Failure to understand dog behaviors and not knowing how to properly train your dog is the cause of some people giving up on their dogs and even abandoning them in some instances.
Actually, your dog communicates with you for much of the time you spend together So not learning to understand your dog’s body language is similar to living your life with someone who speaks another language, and never learning any of that language in order to communicate with that person.
Two way communication is obviously important, especially with your dog who does “speak another language”.
Dogs love to play, but their primary concern is often their position in your “pack”. Dogs will always make attempts to get to the top dog position if you allow this to go on.
Some dogs do this as a game to see how much they can get away with, (my Kara is like this). Other dogs can actually take this issue very seriously, and may threaten any “pack” member who doesn’t defer to them – sometimes even including their owner.
Large dogs often like to jump up and stand with their front paws on the owner’s shoulders. This can be a friendly gesture, but be careful, because it is often actually a posture of dominance.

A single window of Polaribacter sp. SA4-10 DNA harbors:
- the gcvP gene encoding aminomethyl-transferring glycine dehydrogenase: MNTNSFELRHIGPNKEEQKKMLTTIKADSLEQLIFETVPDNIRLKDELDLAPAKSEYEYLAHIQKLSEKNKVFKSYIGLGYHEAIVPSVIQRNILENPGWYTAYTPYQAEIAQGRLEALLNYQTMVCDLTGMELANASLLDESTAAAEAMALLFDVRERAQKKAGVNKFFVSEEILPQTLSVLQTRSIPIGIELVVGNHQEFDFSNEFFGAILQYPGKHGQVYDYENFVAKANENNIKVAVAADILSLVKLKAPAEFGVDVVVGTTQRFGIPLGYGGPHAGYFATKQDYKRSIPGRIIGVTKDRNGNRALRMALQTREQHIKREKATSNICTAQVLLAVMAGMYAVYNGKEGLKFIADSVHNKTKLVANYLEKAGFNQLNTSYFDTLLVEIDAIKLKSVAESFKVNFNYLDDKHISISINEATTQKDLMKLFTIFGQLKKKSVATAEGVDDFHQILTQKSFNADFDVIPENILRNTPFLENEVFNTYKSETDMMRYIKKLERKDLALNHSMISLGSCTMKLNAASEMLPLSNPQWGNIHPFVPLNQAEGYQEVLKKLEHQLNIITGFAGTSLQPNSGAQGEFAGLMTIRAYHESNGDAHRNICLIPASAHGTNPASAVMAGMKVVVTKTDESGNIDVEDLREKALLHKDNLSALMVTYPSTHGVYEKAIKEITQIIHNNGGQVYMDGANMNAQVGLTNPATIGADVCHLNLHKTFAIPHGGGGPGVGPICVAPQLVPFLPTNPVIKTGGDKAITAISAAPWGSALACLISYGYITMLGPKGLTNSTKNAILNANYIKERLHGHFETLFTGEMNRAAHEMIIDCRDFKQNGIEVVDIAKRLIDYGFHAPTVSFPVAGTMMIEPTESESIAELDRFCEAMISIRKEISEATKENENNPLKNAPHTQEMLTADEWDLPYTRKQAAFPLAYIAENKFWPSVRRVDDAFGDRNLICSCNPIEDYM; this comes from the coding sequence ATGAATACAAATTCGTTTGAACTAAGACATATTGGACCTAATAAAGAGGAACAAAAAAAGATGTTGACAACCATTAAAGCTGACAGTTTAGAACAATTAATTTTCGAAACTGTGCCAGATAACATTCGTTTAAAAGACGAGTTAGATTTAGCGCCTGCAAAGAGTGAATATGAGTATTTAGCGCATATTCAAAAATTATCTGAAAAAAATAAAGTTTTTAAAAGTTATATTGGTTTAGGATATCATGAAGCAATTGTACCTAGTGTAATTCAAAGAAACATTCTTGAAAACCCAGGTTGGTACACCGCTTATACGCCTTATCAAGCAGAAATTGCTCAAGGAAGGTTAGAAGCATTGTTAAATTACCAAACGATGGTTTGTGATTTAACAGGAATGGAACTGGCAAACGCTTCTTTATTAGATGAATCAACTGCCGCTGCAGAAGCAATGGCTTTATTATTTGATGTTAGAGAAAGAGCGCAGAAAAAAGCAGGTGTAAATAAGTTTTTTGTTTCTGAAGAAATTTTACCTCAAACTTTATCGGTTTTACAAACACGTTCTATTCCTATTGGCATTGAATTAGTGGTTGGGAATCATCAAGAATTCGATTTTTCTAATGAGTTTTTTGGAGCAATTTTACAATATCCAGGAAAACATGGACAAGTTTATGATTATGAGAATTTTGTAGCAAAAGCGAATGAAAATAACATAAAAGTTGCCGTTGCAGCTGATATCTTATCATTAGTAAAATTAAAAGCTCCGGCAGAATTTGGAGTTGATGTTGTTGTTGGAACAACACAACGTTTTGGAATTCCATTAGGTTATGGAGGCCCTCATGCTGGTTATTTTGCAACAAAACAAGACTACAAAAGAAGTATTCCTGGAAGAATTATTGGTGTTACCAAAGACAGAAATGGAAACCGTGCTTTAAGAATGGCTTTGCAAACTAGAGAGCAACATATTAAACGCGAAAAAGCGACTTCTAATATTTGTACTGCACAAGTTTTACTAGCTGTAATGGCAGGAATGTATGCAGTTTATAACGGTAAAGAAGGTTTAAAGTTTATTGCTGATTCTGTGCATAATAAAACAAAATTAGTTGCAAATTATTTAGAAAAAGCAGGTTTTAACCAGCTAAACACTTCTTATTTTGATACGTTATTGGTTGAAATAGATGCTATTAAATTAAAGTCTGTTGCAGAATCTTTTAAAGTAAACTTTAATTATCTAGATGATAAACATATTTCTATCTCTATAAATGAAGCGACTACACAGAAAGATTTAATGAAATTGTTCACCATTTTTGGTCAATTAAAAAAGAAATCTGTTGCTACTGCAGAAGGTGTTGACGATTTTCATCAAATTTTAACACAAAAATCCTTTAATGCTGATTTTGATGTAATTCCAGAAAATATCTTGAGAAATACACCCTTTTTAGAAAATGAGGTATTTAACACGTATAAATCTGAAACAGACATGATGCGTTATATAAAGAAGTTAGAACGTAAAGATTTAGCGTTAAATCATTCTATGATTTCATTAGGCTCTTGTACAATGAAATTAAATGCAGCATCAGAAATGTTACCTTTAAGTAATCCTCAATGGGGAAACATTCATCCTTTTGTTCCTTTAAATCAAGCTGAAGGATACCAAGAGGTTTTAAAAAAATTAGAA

A better greeting to encourage your dog to use, is to have your dog sit, and then for you to offer a greeting to your dog. In this way, the dog has assumed a subordinate posture, and you retain your leadership role and your position as the top dog. An added bonus is that your dog will love this exchange with you.
The important thing is that your dog understands his/her position in the “pack”.
One of the more tragic misinterpretations of body language I’ve heard about involves what’s called the canine grin. Many dogs, when they are happy and excited, pull their lips back in a happy grin, which is a submissive gesture. They are simply very happy, but some owners have actually misinterpreted this submissive grin as a snarl and, heaven forbid, even had the dog euthanized because of what they thought was aggression in their dog.